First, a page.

At the conclusion of the MRI scanning protocol, 10 days after femoral ligation surgery, samples of muscle tissue were collected from the ischemic limb. The tissue was fixed in formalin, embedded in paraffin and cut into 4 μm thick sections. Muscle samples were stained with hematoxylin and eosin (H&E) to assess tissue morphology. To evaluate capillary density, sections were stained for CD31 (Chemicon International), an endothelial cell marker, using the Vectastain ABC kit (Vector Laboratories, Burlingame, CA). Digital microscopic images were collected on an Olympus BX61 research microscope using a Color View II camera (Olympus America Inc., Center Valley, PA).

X-Ray Angiography

X-ray angiography was performed on both the ischemic (right) and the control (left) limbs. A 2F intra-arterial catheter was introduced through the left carotid artery and positioned in the right iliac artery. Fluoroscopic images were recorded during manual injection of radio-opaque dye, Ultravist 370 (Berlex, Montville NJ). The catheter was then repositioned into the left iliac artery and another set of angiograms was collected.

Typically, the original cine loops did not show one single frame in which all the vessels were opaque. Instead, the contrast bolus could be seen traveling from the proximal vessels (common iliac and internal iliac) and eventually filling the distal vessels (deep femoral, saphenous and lateral circumflex). In order to generate a single image that clearly displayed both the proximal and distal arteries, the standard deviation was calculated pixel-by-pixel over all cine frames. This angiogram was used to calculate the angioscore. A grid overlay of 2.5 mm diameter circles arranged in rows with a 5 mm spacing was placed over the angiographic images. The angiographic score was calculated by counting the number of circles containing a vessel and dividing by the total number of circles in the hindlimb.


All experimental data were statistically analyzed using general linear models. Differences between experimental groups were evaluated for statistical significance using a two-tailed p-value of 0.05. Results for each treatment group are reported as mean ± standard error.


Serum Cholesterol Levels

After 60 days on the high cholesterol diet, all rabbits were hyperlipidemic with serum cholesterol ~33 times higher than normal. Up to ten days after ligation, L-arginine treatment had no effect on serum cholesterol (L-arginine: 1400 ± 150 mg/dl, control: 1450 ± 200 mg/dl, p = 0.85).


Molecular imaging 10 days post-ligation with αvβ3-targeted nanoparticles showed highly diffuse angiogenesis throughout the ligated leg with much less enhancement in the control leg (FIG. 1). The enhancing pixels, color-coded red, are constrained to the muscle tissue and do not overlap with intestinal or peritoneal regions because of the manual selection process. The enhancing pixels are overlaid onto a projection image of all analyzed slices immediately following nanoparticle injection to allow easy identification of the muscle and vasculature in each hindlimb. The tap water animal (left) shows higher enhancement in the ligated leg compared to the control leg, but the L-arginine treated rabbit (right) shows a more extensive and denser pattern of angiogenesis in the ligated limb without increased signal in the control leg.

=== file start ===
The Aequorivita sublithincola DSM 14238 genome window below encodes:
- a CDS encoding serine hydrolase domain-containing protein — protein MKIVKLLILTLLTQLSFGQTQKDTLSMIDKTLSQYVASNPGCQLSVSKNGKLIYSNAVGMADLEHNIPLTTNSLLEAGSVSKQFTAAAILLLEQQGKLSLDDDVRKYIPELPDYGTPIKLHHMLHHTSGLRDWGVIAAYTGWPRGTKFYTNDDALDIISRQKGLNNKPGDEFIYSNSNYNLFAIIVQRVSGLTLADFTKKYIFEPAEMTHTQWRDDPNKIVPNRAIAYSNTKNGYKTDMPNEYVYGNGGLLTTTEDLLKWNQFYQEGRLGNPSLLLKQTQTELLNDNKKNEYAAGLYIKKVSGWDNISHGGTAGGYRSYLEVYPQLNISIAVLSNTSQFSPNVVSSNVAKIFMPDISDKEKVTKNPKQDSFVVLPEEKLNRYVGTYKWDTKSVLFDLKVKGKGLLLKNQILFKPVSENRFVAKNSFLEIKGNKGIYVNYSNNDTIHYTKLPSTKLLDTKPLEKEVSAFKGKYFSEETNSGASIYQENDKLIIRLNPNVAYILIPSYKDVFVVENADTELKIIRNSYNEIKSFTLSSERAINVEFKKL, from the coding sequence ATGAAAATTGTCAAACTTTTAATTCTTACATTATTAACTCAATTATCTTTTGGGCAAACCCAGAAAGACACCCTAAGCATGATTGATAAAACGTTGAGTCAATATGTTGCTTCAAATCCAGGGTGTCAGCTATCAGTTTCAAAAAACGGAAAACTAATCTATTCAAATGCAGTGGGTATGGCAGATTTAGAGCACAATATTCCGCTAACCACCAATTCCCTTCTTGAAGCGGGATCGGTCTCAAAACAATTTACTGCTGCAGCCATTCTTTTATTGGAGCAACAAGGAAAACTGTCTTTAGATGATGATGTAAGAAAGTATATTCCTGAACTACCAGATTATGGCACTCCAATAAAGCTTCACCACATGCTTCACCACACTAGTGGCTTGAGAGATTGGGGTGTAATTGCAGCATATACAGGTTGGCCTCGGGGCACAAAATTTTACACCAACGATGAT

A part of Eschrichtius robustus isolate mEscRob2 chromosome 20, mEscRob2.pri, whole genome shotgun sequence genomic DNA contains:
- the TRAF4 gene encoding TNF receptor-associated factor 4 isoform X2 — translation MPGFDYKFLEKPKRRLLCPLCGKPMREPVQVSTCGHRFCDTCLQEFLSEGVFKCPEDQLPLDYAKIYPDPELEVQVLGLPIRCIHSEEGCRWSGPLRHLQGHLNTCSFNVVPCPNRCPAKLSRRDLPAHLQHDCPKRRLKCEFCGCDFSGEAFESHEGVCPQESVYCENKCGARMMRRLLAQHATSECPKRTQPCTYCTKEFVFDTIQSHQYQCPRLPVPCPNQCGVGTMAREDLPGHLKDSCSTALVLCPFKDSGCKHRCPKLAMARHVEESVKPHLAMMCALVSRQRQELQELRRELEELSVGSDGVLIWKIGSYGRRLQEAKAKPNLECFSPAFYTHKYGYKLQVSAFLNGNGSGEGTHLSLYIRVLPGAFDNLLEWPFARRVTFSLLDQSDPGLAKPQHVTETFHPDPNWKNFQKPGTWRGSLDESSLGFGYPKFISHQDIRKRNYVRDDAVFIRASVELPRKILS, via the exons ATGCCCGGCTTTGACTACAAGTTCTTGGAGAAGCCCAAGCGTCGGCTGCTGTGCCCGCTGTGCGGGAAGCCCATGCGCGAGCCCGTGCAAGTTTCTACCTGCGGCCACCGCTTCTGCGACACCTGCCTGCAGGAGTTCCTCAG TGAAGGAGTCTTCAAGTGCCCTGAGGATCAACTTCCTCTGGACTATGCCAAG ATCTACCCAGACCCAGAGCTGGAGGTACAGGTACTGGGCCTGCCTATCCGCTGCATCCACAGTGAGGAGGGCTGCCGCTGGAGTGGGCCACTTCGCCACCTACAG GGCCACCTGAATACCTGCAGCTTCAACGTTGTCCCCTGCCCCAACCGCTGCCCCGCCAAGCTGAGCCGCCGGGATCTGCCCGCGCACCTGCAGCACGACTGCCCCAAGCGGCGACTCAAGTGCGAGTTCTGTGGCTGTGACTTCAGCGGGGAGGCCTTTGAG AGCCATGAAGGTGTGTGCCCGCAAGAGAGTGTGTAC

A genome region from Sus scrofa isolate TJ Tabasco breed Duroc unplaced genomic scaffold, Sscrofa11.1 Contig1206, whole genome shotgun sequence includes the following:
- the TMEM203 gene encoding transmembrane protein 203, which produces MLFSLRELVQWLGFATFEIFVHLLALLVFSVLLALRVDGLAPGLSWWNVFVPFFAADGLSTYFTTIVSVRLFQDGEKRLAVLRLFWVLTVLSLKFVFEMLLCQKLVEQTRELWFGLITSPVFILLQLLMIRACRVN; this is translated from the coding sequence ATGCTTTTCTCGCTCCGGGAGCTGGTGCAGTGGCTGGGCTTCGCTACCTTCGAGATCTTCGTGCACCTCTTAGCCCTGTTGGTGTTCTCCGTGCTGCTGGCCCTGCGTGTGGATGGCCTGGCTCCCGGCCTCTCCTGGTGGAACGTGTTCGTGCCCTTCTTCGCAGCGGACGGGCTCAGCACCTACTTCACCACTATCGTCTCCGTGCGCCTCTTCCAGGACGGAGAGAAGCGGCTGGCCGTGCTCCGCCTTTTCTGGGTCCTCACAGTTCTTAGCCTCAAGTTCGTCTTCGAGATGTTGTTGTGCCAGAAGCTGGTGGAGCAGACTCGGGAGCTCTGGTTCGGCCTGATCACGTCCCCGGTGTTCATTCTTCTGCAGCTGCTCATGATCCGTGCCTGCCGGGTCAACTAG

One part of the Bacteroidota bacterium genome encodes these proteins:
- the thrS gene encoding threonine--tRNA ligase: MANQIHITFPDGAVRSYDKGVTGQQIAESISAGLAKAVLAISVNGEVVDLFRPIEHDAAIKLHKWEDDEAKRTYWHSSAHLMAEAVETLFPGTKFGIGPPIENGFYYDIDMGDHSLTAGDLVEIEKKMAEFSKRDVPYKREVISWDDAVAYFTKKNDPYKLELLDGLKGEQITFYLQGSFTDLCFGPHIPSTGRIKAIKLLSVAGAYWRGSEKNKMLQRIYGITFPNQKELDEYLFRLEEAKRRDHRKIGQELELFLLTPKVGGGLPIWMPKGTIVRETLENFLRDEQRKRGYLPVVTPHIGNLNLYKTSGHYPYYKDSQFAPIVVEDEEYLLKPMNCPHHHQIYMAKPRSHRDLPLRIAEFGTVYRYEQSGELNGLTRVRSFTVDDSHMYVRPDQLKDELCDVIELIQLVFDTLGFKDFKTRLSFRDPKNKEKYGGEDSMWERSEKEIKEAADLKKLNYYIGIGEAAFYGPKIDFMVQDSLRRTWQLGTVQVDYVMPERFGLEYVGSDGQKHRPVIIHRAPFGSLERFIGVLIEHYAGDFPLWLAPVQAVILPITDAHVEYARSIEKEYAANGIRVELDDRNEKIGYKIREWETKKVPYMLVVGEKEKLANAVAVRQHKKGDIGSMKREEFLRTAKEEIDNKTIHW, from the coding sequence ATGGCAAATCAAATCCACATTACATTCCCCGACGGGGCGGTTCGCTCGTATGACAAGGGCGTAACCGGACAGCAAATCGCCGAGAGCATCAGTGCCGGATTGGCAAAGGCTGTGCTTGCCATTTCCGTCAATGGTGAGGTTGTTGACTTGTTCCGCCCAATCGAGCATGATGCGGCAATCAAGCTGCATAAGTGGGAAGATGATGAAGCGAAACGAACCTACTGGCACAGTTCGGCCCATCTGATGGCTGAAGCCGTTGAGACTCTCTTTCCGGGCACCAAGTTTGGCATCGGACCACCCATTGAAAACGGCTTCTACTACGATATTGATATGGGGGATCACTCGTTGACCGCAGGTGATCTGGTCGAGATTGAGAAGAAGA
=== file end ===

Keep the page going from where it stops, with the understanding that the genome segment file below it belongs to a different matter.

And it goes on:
FIG. 1
Angiogenesis is seen as highly diffuse enhancement throughout the ligated (right) leg with only slight enhancement of the control (left) leg. The animal receiving tap water (left panel) shows more enhancement in the ligated leg compared to the control ...

The area and magnitude of enhancement was calculated for each post-injection timepoint to characterize the temporal evolution of the targeted contrast enhancement. These two values were multiplied together to reflect the overall therapeutic response, denoted as the contrast index (FIG. 2). The difference in enhancement between the ligated and control legs is apparent within 30 minutes post-injection, similar to results obtained in a mouse tumor model (27). At 120 minutes, untreated rabbits showed 49% higher enhancement in the ischemic limb compared to the unoperated limb. In L-arginine treated animals, enhancement in the ischemic limb was 104% higher than the control, indicating successful augmentation of the angiogenic response to ischemia. Because nitric oxide is a potent vasodilator, the blood pool masking procedure could have dramatically influenced the MRI enhancement measured in the hindlimb. The size of the blood pool masks calculated for L-arginine treated and control animals, however, were identical (7.9 ± 1.2% vs. 6.5 ± 1.1%, respectively, p>0.05), suggesting that these results were not an artifact of the image analysis procedure.